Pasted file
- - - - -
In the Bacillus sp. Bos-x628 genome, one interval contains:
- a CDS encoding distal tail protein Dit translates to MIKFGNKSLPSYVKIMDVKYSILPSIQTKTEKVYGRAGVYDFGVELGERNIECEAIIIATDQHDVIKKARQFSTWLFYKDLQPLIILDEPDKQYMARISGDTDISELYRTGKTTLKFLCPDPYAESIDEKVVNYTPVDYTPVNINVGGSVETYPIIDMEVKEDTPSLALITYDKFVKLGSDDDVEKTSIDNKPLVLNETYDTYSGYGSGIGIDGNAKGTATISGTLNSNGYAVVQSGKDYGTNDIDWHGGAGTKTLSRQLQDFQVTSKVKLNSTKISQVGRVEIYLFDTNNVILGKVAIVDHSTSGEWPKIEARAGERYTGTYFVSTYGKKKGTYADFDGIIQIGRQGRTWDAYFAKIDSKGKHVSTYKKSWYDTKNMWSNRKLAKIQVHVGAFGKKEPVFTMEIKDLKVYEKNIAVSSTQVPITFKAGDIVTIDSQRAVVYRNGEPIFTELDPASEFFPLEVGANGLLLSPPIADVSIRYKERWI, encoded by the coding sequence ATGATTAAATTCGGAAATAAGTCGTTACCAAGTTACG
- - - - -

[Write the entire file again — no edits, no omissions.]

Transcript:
In the Bacillus sp. Bos-x628 genome, one interval contains:
- a CDS encoding distal tail protein Dit translates to MIKFGNKSLPSYVKIMDVKYSILPSIQTKTEKVYGRAGVYDFGVELGERNIECEAIIIATDQHDVIKKARQFSTWLFYKDLQPLIILDEPDKQYMARISGDTDISELYRTGKTTLKFLCPDPYAESIDEKVVNYTPVDYTPVNINVGGSVETYPIIDMEVKEDTPSLALITYDKFVKLGSDDDVEKTSIDNKPLVLNETYDTYSGYGSGIGIDGNAKGTATISGTLNSNGYAVVQSGKDYGTNDIDWHGGAGTKTLSRQLQDFQVTSKVKLNSTKISQVGRVEIYLFDTNNVILGKVAIVDHSTSGEWPKIEARAGERYTGTYFVSTYGKKKGTYADFDGIIQIGRQGRTWDAYFAKIDSKGKHVSTYKKSWYDTKNMWSNRKLAKIQVHVGAFGKKEPVFTMEIKDLKVYEKNIAVSSTQVPITFKAGDIVTIDSQRAVVYRNGEPIFTELDPASEFFPLEVGANGLLLSPPIADVSIRYKERWI, encoded by the coding sequence ATGATTAAATTCGGAAATAAGTCGTTACCAAGTTACG